Change in Tajikistan
A New Country in Need of New Data
Tajikistan, officially Jumhurii Tojikiston, is a mountainous country in central Asia bordering in the south on Afghanistan, to the west on Uzbekistan, and to the north Kyrgyzstan. On its eastern border lies the People’s Republic of China. Tajikistan is also adjacent to Chitral and the Gilgit-Baltistan region in Pakistan, separated from them only by the narrow Afghan Wakhan corridor (Figure 1). The country once belonged to the former Soviet Union, and since becoming independent in 1991 the lack of a unified mapping system or national coordinate system has presented a major obstruction to national development.
During the Soviet occupation a national coordinate system was established and maintained by the military authorities; the coordinates were thus highly classified and unavailable for civilian purposes. Some local civilian coordinate systems were deliberately misleading to prevent enemy missiles reaching their targets. In order to establish a national coordinate system and a comprehensive new national administration system and database structure capable of handling old existing and newly gathered data, Tajikistan joined forces with Sweden. The Swedish Lantmäteriet (National Mapping, Cadastral and Land Registration Authority of Sweden) acted as executing party.
Managed by Bo Göran Holmgren of Lantmäteriets, the project got underway in 2005 with transformation of the existing military coordinate system into a national system for civilian use. Between 2005 and 2007 new coordinates were calculated, using GNSS equipment, at six formerly military locations spread across the country. One of the reference stations is located in Dushanbe, the capital of Tajikistan, and broadcasts correction signals all over the country using UHF radio frequencies for real-time surveying purposes. The distances involved limit the accuracy of this information, but these GNSS stations formed the beginnings of a new national coordinate system and will serve as basis for all future activities pertaining to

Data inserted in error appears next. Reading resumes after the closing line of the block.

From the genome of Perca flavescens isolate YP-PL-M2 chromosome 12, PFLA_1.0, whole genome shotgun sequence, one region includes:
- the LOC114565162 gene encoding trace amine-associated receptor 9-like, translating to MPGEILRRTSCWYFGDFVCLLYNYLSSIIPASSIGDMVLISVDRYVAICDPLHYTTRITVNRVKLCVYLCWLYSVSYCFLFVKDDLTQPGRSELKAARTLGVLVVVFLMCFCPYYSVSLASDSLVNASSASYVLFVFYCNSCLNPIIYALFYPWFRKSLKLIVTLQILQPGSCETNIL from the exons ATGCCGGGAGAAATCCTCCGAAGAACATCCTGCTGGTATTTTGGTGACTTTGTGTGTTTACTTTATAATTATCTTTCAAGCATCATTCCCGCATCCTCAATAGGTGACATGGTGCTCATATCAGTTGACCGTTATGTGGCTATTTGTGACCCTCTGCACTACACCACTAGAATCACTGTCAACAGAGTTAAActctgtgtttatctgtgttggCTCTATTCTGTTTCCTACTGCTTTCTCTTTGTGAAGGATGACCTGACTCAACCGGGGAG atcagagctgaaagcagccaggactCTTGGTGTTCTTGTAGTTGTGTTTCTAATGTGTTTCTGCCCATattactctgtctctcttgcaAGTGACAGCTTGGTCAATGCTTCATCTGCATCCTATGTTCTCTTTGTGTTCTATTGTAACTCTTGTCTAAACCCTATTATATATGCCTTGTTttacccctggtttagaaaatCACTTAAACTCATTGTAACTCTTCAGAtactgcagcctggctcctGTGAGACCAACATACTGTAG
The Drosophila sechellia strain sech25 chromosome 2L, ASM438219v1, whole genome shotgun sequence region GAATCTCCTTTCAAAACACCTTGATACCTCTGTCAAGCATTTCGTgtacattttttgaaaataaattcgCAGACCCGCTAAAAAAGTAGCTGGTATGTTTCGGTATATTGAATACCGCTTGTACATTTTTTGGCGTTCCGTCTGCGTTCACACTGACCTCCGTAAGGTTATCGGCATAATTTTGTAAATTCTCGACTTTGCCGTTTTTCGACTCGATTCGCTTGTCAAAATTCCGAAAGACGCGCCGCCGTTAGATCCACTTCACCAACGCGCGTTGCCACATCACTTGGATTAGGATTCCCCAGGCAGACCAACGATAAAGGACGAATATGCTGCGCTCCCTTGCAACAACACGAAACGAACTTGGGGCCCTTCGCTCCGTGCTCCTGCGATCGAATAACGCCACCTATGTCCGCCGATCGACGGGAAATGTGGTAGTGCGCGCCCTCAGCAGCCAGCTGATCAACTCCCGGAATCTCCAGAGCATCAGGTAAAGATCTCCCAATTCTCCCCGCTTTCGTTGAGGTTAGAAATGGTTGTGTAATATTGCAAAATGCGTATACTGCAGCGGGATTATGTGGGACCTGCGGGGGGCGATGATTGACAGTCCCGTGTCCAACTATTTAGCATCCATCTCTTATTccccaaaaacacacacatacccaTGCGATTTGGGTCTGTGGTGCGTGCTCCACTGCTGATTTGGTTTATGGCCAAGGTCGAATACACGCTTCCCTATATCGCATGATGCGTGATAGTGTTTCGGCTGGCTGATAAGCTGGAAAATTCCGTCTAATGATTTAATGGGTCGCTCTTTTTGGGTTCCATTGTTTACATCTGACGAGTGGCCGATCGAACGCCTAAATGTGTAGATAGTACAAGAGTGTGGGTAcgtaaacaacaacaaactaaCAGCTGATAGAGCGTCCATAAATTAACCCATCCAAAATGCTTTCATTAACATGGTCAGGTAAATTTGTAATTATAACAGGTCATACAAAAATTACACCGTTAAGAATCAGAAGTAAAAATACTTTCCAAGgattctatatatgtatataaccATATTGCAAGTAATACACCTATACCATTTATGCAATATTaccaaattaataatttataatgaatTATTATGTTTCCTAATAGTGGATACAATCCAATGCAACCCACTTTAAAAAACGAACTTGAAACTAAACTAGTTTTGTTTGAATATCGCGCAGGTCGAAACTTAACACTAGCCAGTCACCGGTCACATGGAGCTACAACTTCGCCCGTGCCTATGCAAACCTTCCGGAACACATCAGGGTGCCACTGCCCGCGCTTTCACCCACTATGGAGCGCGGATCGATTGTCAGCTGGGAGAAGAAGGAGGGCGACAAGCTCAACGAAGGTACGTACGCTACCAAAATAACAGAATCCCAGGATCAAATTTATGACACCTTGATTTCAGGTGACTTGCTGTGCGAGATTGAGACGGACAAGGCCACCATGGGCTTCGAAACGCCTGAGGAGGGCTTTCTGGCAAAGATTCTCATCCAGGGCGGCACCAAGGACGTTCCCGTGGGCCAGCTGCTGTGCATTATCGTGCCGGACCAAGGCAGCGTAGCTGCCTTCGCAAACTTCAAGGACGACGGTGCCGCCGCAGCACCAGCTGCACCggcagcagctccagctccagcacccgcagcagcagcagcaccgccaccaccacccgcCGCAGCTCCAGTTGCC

Field surveys were executed using GNSS equipment with correction signals coming from the reference station in Dushanbe in real-time mode, and information from the other stations in post-processing mode. Post-processing was done with Topocad software, a Swedish system that enables the user to create individual layers for specific data. The layering structure in Topocad became very complex during this project, as there was so much interesting data. Some layers contain scanned older Soviet maps based on aerial photographs showing, for instance, collective farms and irrigation systems. These were taken out of production in the ’80s and not updated since, but they still function as reference, with a precision of around five metres. Old maps and orthophotos from Soviet times are not especially important, except as an interesting historical source that shows what the country once looked liked. Existing orthophotos and satellite images were also used as reference.
The more specific the data became, the more layers were created. Layers are originated at an increasing pace, containing information about urban constructions, borders, roads, communication and the like. Such a large volume of data could clutter the layer structure and make it difficult to handle, but the Topocad software kept layer information and structure well organised.
An important aspect of the Tajikistan project is communication with local authorities and training of Tadjikian technicians in surveying, operating GNSS systems and using the Topocad software system in the Russian language, complete with keyboard employing the Cyrillic alphabet (Figure 2). Majib Obaid was the man involved here, a GIS expert and programmer who moved from Afghanistan to Sweden, where he studied computer science. He became an important link in the cultural interaction between Sweden and Tajikistan, speaking as he does Farsi with the local population, and Swedish and English too.
This database will drastically change the standard procedures for all kinds of allocations and permissions needed for urban construction, previously all done by talking and signing documents. It was a process that got going only after a few dollar notes had been slipped between the documents. In this digital and transparent system, slipping a dollar note into the keyboard will not affect the system; allocations are not controlled by a single individual, and all activities can be traced back to source. This implies that Tajikistanis now have a secure and rational way of working with urban constructions. They have a cadastral map (Figure 3) similar to the Swedish one, with all necessary information, data concerning size of area, district name, building registration number, signature etc. The new national coordinate system and database for urban construction will facilitate development of infrastructure, road and house building. Land-usage planning is also made easier, which benefits the entire country.
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